When the candidates began campaigning, it did not result in an increase in the share of airtime allocated to them in the monitored programmes. Moreover, the state-owned media continued to offer general and depersonalised information about the candidates, giving their collective profile, political affiliation, social background and the number of contenders for one seat in parliament. For instance, www.belta.by during this time span allocated to the ‘depersonalised candidate’ 26% of its space given to all the monitored election actors.
The political parties were either presented as the eponymous depersonalised actor, receiving no more than 1% of election-related airtime in Radyjofakt and Nashi Novosti on ONT, or mentioned in passing, getting from 0.01% to 0.06% of space allotted to all the monitored election actors on www.belta.by.
Both western observers and their CIS counterparts received quite a lot of media attention, i.e. about 10% or slightly more. They were portrayed in a predominantly neutral or positive light. The national observers also got a certain amount of media coverage, though not as much as the former.
The monitored news programmes continued to feature sporting events prominently. Even though the Olympics were over, the proportion of coverage given to sports and the election did not undergo any sufficient changes. During the previous monitored time span between 25 July and 14 August their respective shares were 35% v 2.2% in Panarama, 16% v 2.5% in Nashi Novosti on ONT, and 10.5% v 3.5% in Radyjofakt. This time, the corresponding figures were as follows: 30% v 2.9% in Panarama, 19% v 1.1% in Nashi Novosti on ONT, and about 13% v 6% in Radyjofakt.
3 Independent Media
We pointed out in our previous report that the independent media were using a different model of election coverage. This was particularly true of www.tut.by and the Narodnaja Vola paper. These media outlets tried to minimise references to generalised notions and depersonalised actors, such as ‘political parties’, a ‘candidate’ or the ‘electorate’. Following the official registration of candidates, www.tut.by began giving a lot of candidates’ names and information about them. The same can be said of the political parties, which were more or less presented under their official names. The portal has a special video programme Госць.tut.by, which shows interviews of the leaders of the parties participating in the election. Each programme lasts from 35 to 55 minutes, the guests being one to three leaders of both oppositional and pro-governmental parties. The host normally takes a critical stance on the parties’ agendas and candidates.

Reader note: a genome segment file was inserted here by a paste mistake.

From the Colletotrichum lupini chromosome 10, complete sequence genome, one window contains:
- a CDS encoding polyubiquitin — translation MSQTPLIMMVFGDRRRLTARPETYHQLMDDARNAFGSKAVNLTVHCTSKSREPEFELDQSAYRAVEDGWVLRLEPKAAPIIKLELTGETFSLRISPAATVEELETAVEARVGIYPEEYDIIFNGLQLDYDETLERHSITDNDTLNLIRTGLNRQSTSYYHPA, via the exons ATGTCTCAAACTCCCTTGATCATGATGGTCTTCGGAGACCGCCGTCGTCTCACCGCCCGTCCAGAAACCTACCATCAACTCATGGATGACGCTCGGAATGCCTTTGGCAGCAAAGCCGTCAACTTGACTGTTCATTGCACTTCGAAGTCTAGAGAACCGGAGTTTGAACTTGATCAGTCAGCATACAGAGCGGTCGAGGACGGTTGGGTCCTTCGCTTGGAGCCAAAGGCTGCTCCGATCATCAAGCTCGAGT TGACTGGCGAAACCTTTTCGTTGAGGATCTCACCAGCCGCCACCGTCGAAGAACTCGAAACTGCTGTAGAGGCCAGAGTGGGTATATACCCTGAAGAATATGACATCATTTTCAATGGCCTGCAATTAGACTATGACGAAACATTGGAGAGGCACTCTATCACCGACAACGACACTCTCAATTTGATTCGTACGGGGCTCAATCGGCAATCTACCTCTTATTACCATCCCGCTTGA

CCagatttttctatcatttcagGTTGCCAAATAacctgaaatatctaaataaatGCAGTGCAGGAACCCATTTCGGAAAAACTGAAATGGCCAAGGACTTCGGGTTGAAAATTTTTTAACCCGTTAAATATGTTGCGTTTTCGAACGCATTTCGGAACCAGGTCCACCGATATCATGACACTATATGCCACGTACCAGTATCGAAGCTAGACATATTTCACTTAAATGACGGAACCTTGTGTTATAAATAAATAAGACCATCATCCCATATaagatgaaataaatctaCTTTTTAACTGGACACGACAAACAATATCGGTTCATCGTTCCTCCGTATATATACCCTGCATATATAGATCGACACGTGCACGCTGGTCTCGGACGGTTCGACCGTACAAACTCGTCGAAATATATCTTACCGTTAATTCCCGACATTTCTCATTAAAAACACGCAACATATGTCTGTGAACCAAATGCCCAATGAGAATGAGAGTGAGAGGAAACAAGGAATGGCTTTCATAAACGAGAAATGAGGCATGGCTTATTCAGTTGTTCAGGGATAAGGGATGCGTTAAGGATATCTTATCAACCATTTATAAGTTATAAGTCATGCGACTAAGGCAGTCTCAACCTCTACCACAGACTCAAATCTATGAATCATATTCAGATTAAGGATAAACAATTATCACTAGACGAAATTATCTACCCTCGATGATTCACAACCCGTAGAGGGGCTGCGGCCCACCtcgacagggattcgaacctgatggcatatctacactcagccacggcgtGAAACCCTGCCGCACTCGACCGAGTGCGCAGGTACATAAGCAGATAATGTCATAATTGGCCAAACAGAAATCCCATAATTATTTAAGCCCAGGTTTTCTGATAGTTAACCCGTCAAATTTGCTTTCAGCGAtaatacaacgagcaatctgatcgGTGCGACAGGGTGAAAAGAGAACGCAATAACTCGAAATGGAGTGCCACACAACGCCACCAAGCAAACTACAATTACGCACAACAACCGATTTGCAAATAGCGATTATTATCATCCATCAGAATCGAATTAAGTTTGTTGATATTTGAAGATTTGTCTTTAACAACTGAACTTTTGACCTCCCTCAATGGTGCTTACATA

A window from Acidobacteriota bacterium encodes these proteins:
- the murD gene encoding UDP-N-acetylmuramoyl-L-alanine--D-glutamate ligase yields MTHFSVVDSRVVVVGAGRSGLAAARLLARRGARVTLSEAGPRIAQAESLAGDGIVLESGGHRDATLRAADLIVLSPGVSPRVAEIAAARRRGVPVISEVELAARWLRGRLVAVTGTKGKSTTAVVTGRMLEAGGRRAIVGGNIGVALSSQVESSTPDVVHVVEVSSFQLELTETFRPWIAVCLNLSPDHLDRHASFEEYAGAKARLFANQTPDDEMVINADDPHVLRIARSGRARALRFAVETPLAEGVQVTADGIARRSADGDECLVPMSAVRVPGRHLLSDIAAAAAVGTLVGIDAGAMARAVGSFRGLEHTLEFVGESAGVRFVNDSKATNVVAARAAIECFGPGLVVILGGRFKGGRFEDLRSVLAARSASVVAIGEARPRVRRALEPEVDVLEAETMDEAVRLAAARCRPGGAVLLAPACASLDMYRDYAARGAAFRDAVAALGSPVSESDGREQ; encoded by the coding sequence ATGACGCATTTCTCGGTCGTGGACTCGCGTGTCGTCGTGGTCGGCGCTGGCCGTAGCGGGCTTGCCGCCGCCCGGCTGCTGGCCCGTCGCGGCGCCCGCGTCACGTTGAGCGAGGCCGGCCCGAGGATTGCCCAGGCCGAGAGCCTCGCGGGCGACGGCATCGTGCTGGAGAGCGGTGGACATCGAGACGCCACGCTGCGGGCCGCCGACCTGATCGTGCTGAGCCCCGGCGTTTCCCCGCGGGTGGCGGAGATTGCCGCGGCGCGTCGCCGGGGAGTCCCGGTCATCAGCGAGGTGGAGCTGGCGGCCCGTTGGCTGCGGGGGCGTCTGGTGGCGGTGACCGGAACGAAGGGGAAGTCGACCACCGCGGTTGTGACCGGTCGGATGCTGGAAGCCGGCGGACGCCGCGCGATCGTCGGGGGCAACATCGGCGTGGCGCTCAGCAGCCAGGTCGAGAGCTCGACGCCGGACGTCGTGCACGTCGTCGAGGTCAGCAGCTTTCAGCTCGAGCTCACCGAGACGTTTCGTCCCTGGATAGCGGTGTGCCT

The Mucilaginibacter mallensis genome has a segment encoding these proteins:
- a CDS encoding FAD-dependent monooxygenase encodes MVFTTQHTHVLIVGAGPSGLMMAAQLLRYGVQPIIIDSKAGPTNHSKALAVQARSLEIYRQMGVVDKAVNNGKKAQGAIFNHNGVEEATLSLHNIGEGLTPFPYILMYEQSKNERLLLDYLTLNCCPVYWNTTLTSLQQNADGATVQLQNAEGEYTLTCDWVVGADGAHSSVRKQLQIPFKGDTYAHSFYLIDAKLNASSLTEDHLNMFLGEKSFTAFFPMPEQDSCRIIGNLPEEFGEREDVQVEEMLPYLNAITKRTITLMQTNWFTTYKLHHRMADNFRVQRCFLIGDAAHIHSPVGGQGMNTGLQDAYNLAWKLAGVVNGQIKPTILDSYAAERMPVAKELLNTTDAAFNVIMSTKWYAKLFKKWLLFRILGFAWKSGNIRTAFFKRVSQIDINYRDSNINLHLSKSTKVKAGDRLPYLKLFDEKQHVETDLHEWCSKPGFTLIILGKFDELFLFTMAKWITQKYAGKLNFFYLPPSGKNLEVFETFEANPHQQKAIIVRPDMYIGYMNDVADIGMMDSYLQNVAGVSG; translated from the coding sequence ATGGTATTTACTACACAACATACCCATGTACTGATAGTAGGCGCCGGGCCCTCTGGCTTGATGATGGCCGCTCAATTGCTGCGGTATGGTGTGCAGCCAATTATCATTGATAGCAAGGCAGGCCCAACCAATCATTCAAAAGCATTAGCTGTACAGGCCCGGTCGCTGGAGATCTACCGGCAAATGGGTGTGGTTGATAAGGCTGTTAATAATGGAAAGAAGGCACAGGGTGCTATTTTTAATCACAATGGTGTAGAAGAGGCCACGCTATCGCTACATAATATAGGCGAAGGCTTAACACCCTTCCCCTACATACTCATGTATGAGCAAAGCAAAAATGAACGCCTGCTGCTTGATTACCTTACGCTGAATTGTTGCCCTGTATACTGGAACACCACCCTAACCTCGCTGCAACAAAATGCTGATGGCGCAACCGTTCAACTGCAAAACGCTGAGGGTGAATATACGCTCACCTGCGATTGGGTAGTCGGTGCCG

At this stage, the monitored regional independent press, such as the Intex-press and the Hazieta Słonimskaja, showed much more interest in the parliamentary campaign, featuring individual candidates and adhering to a neutral manner of presentation.
The Komsomolskaya Pravda v Belorussii also wrote about the campaign and some candidates in a neutral light and mentioned some of the political parties standing for parliament.
The mode of election coverage practiced by the state-run media leaves no room for any serious engagement of the voters in the campaign. This premise is supported both by the depersonalised coverage given to the candidates and the absence of any sufficient information about their media appearances during the campaign.
When technical and organizational details are accentuated and the key election actors are depersonalised, it results in the voters’ detachment from the election and has a negative impact on their engagement in the campaign.
Another tangible element of a ‘low-key’ election is the marginalisation of the political parties, particularly those opposing the current regime, who have no voice in the mainstream media.
As neither the electorate nor the expert community discuss the political parties’ platforms or the candidates’ agendas, the election is depoliticised and deprived of any meaningful political competition. This is a major hindrance to the development of the Belarusian political system.
By contrast with the state-run media, the independent ones have a more productive strategy of election coverage. However, their influence is not strong enough to have any sufficient impact on the parliamentary campaign and its outcome.
For purposes of comparison: during the 2012 parliamentary election, the candidates’ speeches were televised at the same time, while the radio addresses were broadcast from 6 p.m. to 7 p.m.
A tell-tale fact: when some of the candidates uploaded their media appearances on the Internet, this was how the Belarusian TV and Radio Company reacted, ‘Certain participants in the campaign even went so far as to decide to promote themselves at the expense of our media holding by uploading their TV appearances, professionally recorded by the Belarusian TV employees, on the Internet, without asking permission from the proprietor of the video materials, namely the Belarusian National TV and Radio Company, and then went on to blame it for blocking the illegally uploaded content.’ (http://naviny.by/new/20160819/1471612696-bt-vozmushcheno-razmeshcheniem-…).